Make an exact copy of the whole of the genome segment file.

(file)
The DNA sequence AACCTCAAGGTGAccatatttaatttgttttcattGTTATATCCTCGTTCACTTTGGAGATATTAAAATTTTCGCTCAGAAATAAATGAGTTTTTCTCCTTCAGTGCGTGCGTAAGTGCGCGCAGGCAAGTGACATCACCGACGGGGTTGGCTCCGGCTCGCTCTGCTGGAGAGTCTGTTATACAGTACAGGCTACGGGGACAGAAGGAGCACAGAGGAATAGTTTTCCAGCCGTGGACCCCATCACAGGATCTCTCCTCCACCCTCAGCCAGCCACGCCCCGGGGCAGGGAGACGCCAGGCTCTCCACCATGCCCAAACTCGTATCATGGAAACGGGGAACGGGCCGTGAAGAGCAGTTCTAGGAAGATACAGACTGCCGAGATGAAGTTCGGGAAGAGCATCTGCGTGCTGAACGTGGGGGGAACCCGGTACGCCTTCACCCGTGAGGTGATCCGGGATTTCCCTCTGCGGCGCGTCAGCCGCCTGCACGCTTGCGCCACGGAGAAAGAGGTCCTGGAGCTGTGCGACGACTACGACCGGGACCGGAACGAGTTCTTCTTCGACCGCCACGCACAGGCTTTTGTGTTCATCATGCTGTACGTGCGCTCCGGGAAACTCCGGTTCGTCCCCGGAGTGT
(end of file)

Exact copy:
The DNA sequence AACCTCAAGGTGAccatatttaatttgttttcattGTTATATCCTCGTTCACTTTGGAGATATTAAAATTTTCGCTCAGAAATAAATGAGTTTTTCTCCTTCAGTGCGTGCGTAAGTGCGCGCAGGCAAGTGACATCACCGACGGGGTTGGCTCCGGCTCGCTCTGCTGGAGAGTCTGTTATACAGTACAGGCTACGGGGACAGAAGGAGCACAGAGGAATAGTTTTCCAGCCGTGGACCCCATCACAGGATCTCTCCTCCACCCTCAGCCAGCCACGCCCCGGGGCAGGGAGACGCCAGGCTCTCCACCATGCCCAAACTCGTATCATGGAAACGGGGAACGGGCCGTGAAGAGCAGTTCTAGGAAGATACAGACTGCCGAGATGAAGTTCGGGAAGAGCATCTGCGTGCTGAACGTGGGGGGAACCCGGTACGCCTTCACCCGTGAGGTGATCCGGGATTTCCCTCTGCGGCGCGTCAGCCGCCTGCACGCTTGCGCCACGGAGAAAGAGGTCCTGGAGCTGTGCGACGACTACGACCGGGACCGGAACGAGTTCTTCTTCGACCGCCACGCACAGGCTTTTGTGTTCATCATGCTGTACGTGCGCTCCGGGAAACTCCGGTTCGTCCCCGGAGTGT